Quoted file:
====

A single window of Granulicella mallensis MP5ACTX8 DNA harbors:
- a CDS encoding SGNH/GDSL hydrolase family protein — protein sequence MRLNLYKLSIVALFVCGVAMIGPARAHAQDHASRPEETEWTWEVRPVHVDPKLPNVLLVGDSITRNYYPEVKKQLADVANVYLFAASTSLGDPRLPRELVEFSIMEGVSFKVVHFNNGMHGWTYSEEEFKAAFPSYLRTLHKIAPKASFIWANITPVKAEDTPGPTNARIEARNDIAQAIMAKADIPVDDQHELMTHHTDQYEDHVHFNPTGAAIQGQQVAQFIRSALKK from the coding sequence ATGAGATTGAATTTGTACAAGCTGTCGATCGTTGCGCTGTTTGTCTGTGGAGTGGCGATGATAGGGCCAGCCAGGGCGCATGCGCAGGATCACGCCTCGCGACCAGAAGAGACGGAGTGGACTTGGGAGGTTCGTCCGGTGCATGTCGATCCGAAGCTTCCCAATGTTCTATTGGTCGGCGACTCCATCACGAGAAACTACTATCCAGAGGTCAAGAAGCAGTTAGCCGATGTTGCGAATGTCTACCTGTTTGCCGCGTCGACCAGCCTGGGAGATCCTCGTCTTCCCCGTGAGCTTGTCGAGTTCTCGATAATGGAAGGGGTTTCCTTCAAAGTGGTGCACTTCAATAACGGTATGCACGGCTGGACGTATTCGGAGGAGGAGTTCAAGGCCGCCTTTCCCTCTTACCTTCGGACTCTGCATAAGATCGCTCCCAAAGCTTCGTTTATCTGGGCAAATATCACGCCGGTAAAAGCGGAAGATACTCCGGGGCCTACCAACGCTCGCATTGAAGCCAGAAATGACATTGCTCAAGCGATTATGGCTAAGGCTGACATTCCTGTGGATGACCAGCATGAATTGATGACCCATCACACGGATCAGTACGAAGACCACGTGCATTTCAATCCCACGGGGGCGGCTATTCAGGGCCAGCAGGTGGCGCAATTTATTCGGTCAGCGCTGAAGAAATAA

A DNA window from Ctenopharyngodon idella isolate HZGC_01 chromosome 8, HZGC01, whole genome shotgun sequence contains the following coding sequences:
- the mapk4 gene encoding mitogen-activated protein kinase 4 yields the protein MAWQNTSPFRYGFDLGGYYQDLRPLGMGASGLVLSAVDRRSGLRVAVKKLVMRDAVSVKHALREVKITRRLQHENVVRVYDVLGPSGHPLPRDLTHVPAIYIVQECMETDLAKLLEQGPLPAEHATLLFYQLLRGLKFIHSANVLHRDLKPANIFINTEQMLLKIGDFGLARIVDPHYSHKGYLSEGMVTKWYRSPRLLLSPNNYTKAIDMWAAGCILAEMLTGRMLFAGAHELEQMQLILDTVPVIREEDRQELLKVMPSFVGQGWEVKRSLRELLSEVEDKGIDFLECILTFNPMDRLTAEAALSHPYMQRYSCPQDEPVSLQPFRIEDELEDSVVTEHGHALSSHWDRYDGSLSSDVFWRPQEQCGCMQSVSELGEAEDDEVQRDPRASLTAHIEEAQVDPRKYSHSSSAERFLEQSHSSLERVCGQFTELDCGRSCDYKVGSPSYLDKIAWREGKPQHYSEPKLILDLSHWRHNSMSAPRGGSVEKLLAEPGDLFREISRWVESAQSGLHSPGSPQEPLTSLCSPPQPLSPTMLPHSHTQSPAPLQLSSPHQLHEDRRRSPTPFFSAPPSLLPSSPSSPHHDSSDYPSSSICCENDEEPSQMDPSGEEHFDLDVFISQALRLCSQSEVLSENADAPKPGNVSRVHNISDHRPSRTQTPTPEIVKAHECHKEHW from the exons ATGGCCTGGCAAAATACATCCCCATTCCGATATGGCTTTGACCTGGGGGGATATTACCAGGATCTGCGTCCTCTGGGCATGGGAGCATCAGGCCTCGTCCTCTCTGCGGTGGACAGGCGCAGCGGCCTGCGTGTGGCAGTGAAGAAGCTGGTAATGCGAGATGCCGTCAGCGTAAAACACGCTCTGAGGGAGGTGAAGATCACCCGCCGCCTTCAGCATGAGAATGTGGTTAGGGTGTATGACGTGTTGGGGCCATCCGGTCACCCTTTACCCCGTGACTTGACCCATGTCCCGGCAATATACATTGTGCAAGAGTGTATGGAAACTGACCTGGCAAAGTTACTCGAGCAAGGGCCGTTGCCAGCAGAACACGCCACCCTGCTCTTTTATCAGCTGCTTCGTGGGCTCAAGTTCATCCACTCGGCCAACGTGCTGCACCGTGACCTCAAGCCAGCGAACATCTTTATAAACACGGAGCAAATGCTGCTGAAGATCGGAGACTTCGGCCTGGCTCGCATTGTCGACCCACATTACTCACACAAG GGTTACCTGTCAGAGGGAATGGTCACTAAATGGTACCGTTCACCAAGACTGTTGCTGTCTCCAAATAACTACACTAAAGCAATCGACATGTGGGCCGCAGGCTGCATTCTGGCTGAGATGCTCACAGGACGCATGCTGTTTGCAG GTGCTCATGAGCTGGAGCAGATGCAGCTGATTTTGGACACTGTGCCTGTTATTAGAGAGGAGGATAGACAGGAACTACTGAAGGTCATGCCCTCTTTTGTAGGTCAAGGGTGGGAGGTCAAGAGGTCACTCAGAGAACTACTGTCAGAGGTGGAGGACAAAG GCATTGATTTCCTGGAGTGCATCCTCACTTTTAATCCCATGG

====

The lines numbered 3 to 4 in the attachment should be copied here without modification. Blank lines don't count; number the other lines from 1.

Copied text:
A DNA window from Ctenopharyngodon idella isolate HZGC_01 chromosome 8, HZGC01, whole genome shotgun sequence contains the following coding sequences:
- the mapk4 gene encoding mitogen-activated protein kinase 4 yields the protein MAWQNTSPFRYGFDLGGYYQDLRPLGMGASGLVLSAVDRRSGLRVAVKKLVMRDAVSVKHALREVKITRRLQHENVVRVYDVLGPSGHPLPRDLTHVPAIYIVQECMETDLAKLLEQGPLPAEHATLLFYQLLRGLKFIHSANVLHRDLKPANIFINTEQMLLKIGDFGLARIVDPHYSHKGYLSEGMVTKWYRSPRLLLSPNNYTKAIDMWAAGCILAEMLTGRMLFAGAHELEQMQLILDTVPVIREEDRQELLKVMPSFVGQGWEVKRSLRELLSEVEDKGIDFLECILTFNPMDRLTAEAALSHPYMQRYSCPQDEPVSLQPFRIEDELEDSVVTEHGHALSSHWDRYDGSLSSDVFWRPQEQCGCMQSVSELGEAEDDEVQRDPRASLTAHIEEAQVDPRKYSHSSSAERFLEQSHSSLERVCGQFTELDCGRSCDYKVGSPSYLDKIAWREGKPQHYSEPKLILDLSHWRHNSMSAPRGGSVEKLLAEPGDLFREISRWVESAQSGLHSPGSPQEPLTSLCSPPQPLSPTMLPHSHTQSPAPLQLSSPHQLHEDRRRSPTPFFSAPPSLLPSSPSSPHHDSSDYPSSSICCENDEEPSQMDPSGEEHFDLDVFISQALRLCSQSEVLSENADAPKPGNVSRVHNISDHRPSRTQTPTPEIVKAHECHKEHW from the exons ATGGCCTGGCAAAATACATCCCCATTCCGATATGGCTTTGACCTGGGGGGATATTACCAGGATCTGCGTCCTCTGGGCATGGGAGCATCAGGCCTCGTCCTCTCTGCGGTGGACAGGCGCAGCGGCCTGCGTGTGGCAGTGAAGAAGCTGGTAATGCGAGATGCCGTCAGCGTAAAACACGCTCTGAGGGAGGTGAAGATCACCCGCCGCCTTCAGCATGAGAATGTGGTTAGGGTGTATGACGTGTTGGGGCCATCCGGTCACCCTTTACCCCGTGACTTGACCCATGTCCCGGCAATATACATTGTGCAAGAGTGTATGGAAACTGACCTGGCAAAGTTACTCGAGCAAGGGCCGTTGCCAGCAGAACACGCCACCCTGCTCTTTTATCAGCTGCTTCGTGGGCTCAAGTTCATCCACTCGGCCAACGTGCTGCACCGTGACCTCAAGCCAGCGAACATCTTTATAAACACGGAGCAAATGCTGCTGAAGATCGGAGACTTCGGCCTGGCTCGCATTGTCGACCCACATTACTCACACAAG GGTTACCTGTCAGAGGGAATGGTCACTAAATGGTACCGTTCACCAAGACTGTTGCTGTCTCCAAATAACTACACTAAAGCAATCGACATGTGGGCCGCAGGCTGCATTCTGGCTGAGATGCTCACAGGACGCATGCTGTTTGCAG GTGCTCATGAGCTGGAGCAGATGCAGCTGATTTTGGACACTGTGCCTGTTATTAGAGAGGAGGATAGACAGGAACTACTGAAGGTCATGCCCTCTTTTGTAGGTCAAGGGTGGGAGGTCAAGAGGTCACTCAGAGAACTACTGTCAGAGGTGGAGGACAAAG GCATTGATTTCCTGGAGTGCATCCTCACTTTTAATCCCATGG